It seems like a nightmare state of affairs for airplane passengers: You have a look out the window in between mini-pretzel bites to see an engine cloaked in flames, shedding items of metallic mid-flight from 10,000 ft within the air. That’s precisely the sight that greeted passengers of United Flight 328 on Saturday not lengthy after departing Denver for Honolulu.
A roughly 500,000-pound jet with one engine appears as seemingly a candidate to fly as a condor with one wing. And but for all of the hazard posed by the flambé Boeing 777 this weekend—and there was loads, notably to the Denver suburbs subjected to large-scale particles shed by the airplane’s Pratt & Whitney PW4077 engine—staying within the air was extraordinarily low on the record. In reality, its remaining engine is theoretically sturdy sufficient to have made the rest of the flight by itself.
That wasn’t all the time the case for big plane. For many years, the Federal Aviation Administration didn’t enable twin-engine planes to make journeys over an hour, a lot much less from the Midwest to a Pacific paradise. “It’ll be a cold day in hell before I let twins fly long-haul over-water routes,” then-FAA administrator Lynn Helms insisted when Boeing requested the FAA to vary the rule in 1980, in line with Robert J. Sterling’s 1991 historical past of the aerospace large. If an engine did fail, you’d have at the very least two others to depend on.
Eventually the FAA relented, increasing the 60-minute rule to 120 after which 180 minutes because the ’80s wore on. Credit improved engines for the change of coronary heart, somewhat than an elevated urge for food for threat.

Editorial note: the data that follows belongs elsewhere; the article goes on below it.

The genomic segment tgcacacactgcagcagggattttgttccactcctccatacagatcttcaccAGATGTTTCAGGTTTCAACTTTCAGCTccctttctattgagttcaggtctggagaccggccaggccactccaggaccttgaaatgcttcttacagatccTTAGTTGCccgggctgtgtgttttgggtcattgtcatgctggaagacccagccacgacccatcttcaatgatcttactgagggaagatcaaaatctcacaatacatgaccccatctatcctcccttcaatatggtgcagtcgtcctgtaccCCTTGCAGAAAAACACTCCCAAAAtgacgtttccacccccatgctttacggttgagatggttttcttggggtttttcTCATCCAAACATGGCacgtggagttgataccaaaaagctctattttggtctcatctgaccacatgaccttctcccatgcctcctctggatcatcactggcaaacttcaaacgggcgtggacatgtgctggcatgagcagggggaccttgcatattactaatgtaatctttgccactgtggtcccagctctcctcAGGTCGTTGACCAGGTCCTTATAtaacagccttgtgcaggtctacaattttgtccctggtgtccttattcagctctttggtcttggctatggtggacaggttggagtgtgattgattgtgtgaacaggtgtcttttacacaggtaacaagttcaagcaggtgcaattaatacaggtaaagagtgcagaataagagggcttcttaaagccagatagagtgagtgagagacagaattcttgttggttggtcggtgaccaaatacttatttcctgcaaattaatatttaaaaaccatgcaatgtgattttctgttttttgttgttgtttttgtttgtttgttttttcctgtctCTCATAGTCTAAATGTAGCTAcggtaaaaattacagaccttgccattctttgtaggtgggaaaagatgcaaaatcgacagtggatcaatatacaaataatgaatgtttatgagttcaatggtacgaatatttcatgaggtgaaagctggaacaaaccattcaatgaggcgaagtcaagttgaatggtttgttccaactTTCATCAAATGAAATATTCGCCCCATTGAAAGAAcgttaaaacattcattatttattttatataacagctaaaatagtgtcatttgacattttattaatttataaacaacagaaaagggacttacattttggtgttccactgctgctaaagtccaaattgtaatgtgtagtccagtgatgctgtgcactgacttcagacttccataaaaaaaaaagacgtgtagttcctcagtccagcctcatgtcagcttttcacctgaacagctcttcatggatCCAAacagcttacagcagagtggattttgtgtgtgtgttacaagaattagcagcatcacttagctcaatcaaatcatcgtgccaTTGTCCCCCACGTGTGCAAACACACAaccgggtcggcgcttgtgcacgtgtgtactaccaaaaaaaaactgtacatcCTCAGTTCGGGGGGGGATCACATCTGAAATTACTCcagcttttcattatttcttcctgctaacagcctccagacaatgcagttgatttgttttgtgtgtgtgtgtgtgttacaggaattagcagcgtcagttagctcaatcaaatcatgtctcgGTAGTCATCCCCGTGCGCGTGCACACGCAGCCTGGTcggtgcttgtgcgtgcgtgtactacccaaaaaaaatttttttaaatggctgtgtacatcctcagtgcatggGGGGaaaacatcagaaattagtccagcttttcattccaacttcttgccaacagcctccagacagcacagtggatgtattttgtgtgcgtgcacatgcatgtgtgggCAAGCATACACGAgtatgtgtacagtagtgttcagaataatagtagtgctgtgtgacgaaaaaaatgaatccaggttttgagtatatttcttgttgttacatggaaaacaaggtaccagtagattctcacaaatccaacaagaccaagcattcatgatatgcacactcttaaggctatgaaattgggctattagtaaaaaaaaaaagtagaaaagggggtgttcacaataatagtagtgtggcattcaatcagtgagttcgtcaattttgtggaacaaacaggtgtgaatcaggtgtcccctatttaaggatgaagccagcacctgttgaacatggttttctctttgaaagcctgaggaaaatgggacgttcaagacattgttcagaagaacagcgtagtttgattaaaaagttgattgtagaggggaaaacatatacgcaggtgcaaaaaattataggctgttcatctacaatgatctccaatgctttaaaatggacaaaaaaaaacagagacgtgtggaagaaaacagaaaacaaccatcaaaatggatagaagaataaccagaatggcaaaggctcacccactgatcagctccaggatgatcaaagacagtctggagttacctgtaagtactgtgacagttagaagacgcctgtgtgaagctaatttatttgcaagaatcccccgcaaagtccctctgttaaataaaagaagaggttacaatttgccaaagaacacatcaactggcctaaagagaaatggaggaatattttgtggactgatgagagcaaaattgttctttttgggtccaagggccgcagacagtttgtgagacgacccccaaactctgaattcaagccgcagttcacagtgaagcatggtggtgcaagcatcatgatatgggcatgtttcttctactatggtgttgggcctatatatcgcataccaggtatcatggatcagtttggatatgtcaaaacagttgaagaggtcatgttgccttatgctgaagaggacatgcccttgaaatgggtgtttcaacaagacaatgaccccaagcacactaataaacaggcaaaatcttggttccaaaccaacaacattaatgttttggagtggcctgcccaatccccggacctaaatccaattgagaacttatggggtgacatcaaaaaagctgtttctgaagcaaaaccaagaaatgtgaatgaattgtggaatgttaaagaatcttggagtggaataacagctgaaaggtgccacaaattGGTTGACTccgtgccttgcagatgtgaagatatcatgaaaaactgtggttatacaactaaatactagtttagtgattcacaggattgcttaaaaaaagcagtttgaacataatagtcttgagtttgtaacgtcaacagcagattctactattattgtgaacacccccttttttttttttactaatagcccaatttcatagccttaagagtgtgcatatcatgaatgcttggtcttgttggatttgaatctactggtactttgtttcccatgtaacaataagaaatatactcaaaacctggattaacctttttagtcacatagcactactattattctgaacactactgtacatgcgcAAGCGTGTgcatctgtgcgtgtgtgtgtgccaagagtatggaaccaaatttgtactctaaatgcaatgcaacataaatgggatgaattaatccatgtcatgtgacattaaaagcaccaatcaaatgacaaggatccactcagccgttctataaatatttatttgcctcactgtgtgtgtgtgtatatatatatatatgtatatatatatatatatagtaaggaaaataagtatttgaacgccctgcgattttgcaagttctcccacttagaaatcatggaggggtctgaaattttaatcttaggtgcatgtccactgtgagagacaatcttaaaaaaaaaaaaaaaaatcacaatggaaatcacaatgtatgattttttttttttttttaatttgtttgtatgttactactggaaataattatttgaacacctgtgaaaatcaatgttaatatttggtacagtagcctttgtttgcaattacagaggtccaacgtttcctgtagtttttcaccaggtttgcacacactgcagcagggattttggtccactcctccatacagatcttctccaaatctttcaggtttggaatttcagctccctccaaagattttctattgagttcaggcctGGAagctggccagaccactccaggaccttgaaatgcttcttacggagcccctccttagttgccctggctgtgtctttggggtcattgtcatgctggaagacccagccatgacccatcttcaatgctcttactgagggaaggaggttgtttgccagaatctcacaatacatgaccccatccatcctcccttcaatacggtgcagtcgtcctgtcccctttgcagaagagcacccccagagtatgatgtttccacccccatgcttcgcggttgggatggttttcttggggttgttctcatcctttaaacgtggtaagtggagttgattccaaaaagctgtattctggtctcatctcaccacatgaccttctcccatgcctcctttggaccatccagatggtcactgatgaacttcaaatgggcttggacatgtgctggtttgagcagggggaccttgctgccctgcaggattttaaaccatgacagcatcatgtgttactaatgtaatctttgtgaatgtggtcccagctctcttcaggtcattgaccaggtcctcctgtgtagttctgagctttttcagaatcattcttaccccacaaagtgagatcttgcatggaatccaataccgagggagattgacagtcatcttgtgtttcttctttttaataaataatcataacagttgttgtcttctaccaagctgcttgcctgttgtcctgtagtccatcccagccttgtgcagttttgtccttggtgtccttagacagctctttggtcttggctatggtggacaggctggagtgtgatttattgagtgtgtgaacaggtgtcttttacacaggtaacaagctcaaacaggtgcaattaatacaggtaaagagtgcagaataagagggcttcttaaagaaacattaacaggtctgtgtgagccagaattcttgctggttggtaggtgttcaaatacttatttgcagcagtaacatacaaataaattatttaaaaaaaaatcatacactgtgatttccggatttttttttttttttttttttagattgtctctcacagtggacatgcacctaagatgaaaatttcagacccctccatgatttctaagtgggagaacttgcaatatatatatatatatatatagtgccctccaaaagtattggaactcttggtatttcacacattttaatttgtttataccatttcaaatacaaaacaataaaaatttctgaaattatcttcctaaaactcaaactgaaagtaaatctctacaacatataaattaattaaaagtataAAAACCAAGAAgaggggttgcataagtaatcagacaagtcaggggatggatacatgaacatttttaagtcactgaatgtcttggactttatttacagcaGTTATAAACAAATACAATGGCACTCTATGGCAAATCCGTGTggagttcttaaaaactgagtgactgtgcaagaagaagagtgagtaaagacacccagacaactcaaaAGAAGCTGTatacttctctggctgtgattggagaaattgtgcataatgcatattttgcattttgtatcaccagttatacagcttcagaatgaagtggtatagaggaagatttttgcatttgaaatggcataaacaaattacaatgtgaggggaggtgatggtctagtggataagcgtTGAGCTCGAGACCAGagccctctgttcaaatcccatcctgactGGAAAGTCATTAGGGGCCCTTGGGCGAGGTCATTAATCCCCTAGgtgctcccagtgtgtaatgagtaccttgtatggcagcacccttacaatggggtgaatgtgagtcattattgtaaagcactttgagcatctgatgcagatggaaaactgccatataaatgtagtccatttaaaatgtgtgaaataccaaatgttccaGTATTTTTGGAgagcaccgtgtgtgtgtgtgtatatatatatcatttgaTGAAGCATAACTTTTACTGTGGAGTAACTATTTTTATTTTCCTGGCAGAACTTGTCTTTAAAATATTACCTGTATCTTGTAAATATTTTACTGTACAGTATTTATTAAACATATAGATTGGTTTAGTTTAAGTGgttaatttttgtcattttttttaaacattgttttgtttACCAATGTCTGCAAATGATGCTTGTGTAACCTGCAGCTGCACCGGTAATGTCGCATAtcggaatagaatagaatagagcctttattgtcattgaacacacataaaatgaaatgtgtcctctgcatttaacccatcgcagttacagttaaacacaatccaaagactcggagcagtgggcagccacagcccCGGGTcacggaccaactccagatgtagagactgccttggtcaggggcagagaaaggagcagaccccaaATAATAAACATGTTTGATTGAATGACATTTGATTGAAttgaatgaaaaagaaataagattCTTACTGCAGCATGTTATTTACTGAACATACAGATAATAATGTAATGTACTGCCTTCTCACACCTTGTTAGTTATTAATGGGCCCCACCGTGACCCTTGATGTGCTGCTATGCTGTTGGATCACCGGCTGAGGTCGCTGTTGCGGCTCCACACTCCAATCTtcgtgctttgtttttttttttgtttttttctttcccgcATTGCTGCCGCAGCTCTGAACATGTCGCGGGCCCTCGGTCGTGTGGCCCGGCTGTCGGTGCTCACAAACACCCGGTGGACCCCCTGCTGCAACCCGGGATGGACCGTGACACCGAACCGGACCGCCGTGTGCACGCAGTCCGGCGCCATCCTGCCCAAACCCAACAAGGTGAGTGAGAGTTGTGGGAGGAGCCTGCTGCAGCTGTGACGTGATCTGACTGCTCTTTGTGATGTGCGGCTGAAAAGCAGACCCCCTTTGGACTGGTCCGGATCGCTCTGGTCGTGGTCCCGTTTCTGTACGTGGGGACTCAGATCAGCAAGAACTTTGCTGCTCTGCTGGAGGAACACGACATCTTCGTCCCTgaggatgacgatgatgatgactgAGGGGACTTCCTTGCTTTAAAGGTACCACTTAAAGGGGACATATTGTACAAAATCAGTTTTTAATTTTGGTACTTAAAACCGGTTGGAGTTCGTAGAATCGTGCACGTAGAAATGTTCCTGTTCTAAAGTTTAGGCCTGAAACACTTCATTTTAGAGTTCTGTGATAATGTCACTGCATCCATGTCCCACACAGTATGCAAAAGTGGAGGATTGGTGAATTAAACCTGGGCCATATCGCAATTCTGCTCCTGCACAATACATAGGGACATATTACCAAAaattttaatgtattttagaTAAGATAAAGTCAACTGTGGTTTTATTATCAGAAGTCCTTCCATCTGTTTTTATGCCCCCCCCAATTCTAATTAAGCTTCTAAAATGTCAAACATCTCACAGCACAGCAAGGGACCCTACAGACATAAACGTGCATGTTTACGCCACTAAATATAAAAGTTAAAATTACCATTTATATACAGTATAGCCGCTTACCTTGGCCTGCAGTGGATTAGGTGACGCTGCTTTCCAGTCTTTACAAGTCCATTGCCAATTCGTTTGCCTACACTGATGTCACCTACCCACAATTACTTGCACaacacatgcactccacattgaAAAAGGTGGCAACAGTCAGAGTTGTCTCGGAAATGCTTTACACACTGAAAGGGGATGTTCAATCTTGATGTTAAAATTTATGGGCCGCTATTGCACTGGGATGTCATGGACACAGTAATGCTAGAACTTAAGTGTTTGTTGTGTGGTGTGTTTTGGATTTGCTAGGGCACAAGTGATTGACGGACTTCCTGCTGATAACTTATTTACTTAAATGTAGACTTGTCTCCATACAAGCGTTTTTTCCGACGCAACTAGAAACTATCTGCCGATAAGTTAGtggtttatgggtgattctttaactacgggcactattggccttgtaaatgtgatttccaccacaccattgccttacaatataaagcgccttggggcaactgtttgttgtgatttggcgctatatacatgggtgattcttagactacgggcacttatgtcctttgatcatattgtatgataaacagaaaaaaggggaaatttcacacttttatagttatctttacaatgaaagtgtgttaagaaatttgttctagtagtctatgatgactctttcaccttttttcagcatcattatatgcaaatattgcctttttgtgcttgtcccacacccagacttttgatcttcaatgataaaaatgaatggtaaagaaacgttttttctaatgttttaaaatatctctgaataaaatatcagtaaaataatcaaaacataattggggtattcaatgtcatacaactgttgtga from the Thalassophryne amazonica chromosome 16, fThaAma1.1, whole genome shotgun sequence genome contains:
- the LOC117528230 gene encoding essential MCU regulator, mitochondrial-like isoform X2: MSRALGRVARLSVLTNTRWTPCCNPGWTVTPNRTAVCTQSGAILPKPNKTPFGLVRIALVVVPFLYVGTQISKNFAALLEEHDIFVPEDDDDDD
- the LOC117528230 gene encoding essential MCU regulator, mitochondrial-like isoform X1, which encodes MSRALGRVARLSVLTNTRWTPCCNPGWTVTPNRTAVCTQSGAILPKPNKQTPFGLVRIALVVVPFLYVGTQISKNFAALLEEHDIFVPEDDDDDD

“One engine has to have enough thrust to keep the airplane going, and even climbing if it needs to,” says Ella Atkins, an aerospace engineer on the University of Michigan. That applies even to a worst-case state of affairs, she says, similar to shedding an engine whilst you’re within the strategy of taking off. The remaining engine must be sturdy sufficient, if required, to get you airborne by itself.
Which is to not say that engine failure is with out consequence, particularly when a hearth is concerned. It introduces a number of issues irrespective of the scale of the plane or the complexity of its automated techniques. “Many pilots go through their entire career without a single engine failure, even though we train for it,” says Bob Meder, chairman of the National Association of Flight Instructors. “In general, you do your memory items first for the airplane you’re flying. You’ve got an engine fire, you secure the engine and stop the flow fuel to the engine.”